"Cook together two medium-sized beef hearts, four pigs' feet and one medium beef tongue, seasoning with salt and pepper. Remove meat from broth and cut in slices; remove the meat from the pigs' feet. Arrange in brick pan alternate layers of each, pour over the broth to cover, let cool and keep in ice box. The feet and tongue will make a jelly that will keep the loaf firm. Slices of this make good sandwiches. A little vinegar may be sprinkled over it if a pickled sandwich is preferred. This will keep indefinitely." (p. 30)

Turtle Sandwich
"Cut as many thin slices of brown and white bread as you desire sandwiches. Trim off crust and shape into three and one-half inch squares. Butter lightly and spread with any desired filling. Slice small cucumber pickles lengthwise and stick one piece in each corner of the sandwich for the feet of the turtle and a tiny one for the tail. Run a toothpick through a narrow, short piece of bread and stick it in the opposite end from the tail. On the end of the toothpick put a thin slice of a small carrot, cut crosswise. And there's your turtle." (p. 200)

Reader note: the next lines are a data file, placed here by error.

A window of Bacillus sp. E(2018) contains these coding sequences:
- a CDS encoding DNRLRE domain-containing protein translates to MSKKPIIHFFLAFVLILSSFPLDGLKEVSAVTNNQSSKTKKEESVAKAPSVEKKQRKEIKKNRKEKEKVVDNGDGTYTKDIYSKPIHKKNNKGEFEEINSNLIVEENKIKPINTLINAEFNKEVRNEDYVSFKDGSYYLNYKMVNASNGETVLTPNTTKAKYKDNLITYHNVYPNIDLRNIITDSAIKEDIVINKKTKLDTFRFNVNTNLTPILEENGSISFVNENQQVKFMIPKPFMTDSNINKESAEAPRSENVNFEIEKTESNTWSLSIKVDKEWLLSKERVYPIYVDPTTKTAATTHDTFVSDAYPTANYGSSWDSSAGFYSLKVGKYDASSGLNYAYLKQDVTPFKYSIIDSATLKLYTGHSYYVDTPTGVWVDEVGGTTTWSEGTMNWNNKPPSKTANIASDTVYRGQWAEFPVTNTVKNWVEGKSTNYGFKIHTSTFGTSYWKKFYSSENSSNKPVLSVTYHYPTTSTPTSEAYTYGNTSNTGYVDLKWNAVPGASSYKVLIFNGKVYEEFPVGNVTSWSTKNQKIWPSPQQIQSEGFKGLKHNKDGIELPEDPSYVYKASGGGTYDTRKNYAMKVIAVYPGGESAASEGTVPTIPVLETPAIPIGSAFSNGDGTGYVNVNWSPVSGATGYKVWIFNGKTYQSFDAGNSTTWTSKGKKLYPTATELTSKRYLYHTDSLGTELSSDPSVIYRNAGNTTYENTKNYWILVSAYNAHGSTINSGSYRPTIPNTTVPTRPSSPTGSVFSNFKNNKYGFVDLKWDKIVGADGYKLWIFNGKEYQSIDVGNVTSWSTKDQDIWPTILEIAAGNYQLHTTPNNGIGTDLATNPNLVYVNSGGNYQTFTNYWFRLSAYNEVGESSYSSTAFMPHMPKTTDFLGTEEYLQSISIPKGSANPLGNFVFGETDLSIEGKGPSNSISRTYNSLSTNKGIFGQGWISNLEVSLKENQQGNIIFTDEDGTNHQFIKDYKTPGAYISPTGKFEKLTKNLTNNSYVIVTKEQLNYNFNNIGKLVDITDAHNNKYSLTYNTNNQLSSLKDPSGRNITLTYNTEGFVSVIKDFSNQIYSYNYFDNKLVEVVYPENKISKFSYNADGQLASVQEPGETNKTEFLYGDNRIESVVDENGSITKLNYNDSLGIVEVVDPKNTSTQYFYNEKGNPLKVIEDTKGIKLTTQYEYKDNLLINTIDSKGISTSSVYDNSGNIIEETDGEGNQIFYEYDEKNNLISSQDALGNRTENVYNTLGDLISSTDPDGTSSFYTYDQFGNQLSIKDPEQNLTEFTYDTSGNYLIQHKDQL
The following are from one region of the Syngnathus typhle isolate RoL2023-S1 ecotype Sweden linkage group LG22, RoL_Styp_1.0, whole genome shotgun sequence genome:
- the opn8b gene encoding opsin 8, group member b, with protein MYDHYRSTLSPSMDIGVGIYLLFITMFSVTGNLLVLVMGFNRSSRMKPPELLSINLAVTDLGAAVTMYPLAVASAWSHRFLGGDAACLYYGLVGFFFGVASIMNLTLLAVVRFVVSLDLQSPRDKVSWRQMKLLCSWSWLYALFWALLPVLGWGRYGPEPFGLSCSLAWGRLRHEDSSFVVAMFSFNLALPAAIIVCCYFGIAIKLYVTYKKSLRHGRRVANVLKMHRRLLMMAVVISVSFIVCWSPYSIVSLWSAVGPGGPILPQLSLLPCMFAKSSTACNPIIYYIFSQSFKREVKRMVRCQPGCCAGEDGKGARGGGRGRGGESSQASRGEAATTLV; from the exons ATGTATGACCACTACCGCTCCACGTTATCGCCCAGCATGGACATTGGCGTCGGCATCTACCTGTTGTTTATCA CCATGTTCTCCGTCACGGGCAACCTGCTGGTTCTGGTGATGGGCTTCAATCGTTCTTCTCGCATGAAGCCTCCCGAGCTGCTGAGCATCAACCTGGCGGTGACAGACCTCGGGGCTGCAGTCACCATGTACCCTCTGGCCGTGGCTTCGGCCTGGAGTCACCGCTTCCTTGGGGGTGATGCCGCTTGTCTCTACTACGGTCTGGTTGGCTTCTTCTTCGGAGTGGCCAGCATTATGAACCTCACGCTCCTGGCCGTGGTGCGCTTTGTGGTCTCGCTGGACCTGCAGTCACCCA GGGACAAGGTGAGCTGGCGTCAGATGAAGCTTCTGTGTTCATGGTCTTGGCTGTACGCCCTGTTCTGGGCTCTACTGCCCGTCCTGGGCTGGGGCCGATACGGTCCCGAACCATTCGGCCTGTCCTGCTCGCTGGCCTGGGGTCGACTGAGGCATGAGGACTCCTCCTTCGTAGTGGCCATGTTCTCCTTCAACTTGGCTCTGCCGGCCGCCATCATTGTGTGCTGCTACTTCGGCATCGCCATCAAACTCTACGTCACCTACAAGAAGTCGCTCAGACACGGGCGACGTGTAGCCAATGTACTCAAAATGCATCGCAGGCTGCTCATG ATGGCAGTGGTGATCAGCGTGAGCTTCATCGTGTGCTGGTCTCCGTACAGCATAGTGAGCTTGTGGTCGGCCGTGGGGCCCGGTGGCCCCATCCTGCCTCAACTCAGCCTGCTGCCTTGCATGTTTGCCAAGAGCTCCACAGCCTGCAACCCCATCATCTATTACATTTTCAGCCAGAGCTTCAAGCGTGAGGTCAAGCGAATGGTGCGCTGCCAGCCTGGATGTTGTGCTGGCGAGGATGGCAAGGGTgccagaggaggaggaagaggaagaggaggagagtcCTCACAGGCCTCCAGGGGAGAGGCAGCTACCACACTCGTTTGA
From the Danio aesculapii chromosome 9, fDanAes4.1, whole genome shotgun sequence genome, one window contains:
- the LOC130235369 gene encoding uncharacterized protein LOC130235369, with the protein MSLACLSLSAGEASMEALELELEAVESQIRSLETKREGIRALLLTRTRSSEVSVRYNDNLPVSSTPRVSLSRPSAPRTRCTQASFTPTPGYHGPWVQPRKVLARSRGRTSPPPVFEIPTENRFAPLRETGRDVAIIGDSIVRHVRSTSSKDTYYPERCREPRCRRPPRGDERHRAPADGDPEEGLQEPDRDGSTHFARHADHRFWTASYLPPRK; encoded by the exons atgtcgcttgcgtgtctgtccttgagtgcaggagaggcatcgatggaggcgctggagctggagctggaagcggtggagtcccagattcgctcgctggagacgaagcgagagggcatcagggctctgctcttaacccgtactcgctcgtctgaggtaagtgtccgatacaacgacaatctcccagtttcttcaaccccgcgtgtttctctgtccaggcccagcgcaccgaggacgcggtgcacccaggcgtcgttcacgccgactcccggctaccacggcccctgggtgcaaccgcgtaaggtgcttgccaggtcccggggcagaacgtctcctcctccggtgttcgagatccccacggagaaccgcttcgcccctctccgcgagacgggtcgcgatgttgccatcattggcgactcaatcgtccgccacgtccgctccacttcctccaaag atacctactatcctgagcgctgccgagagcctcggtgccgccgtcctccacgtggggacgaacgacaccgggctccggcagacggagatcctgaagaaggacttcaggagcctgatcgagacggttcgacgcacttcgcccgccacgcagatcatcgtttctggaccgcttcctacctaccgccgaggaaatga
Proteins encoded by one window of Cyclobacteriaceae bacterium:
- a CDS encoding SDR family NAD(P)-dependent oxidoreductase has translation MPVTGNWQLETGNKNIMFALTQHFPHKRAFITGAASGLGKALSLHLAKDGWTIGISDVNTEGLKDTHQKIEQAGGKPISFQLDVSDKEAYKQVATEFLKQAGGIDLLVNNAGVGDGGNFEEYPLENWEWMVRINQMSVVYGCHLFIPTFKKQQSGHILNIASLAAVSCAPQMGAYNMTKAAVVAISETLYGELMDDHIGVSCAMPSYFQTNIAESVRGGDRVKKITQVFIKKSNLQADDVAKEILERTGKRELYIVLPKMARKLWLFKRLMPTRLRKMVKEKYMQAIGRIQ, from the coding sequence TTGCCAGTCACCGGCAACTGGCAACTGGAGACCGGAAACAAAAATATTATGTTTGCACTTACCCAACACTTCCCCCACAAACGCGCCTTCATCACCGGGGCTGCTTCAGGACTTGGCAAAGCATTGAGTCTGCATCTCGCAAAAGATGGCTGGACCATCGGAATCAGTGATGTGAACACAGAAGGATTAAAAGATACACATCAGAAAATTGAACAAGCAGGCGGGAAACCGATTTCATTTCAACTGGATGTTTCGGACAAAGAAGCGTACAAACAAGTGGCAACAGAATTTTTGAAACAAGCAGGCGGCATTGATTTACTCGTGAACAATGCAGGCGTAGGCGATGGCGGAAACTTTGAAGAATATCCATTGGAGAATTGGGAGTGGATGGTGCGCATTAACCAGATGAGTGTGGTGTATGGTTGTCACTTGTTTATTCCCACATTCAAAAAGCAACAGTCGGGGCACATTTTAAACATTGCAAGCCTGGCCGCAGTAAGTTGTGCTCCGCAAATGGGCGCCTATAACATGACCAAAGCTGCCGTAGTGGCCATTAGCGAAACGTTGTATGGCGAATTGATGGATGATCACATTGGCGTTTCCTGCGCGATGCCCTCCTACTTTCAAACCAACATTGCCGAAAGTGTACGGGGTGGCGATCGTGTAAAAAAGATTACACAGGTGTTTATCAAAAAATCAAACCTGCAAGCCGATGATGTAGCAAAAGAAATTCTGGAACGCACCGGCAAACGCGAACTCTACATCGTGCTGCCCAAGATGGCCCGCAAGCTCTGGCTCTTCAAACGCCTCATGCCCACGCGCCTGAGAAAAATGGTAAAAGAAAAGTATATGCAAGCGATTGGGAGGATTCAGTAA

Tree sandwich
"Cut white bread slices in the shape of a pointed pine tree. Spread the tree part with butter into which finely chopped parsley has been thickly mixed. Pour melted sweet chocolate over the trunk part." (p. 205)

Baked Bean Sandwich
"Baked beans 'as is' make an excellent sandwich, if mashed and spread smoothly on buttered bread, white or whole-wheat. Or mayonnaise or boiled dressing may be added to them. Adding chopped olives, onions, celery or sweet pickles results in a quite different but equally palatable sandwich." (p. 124)

Salmon Bite Sandwich
"Remove bones from red salmon and mix with grated horse-radish. Spread on white or rye bread." (p. 66)

Pigs-in-a-Blanket Sandwich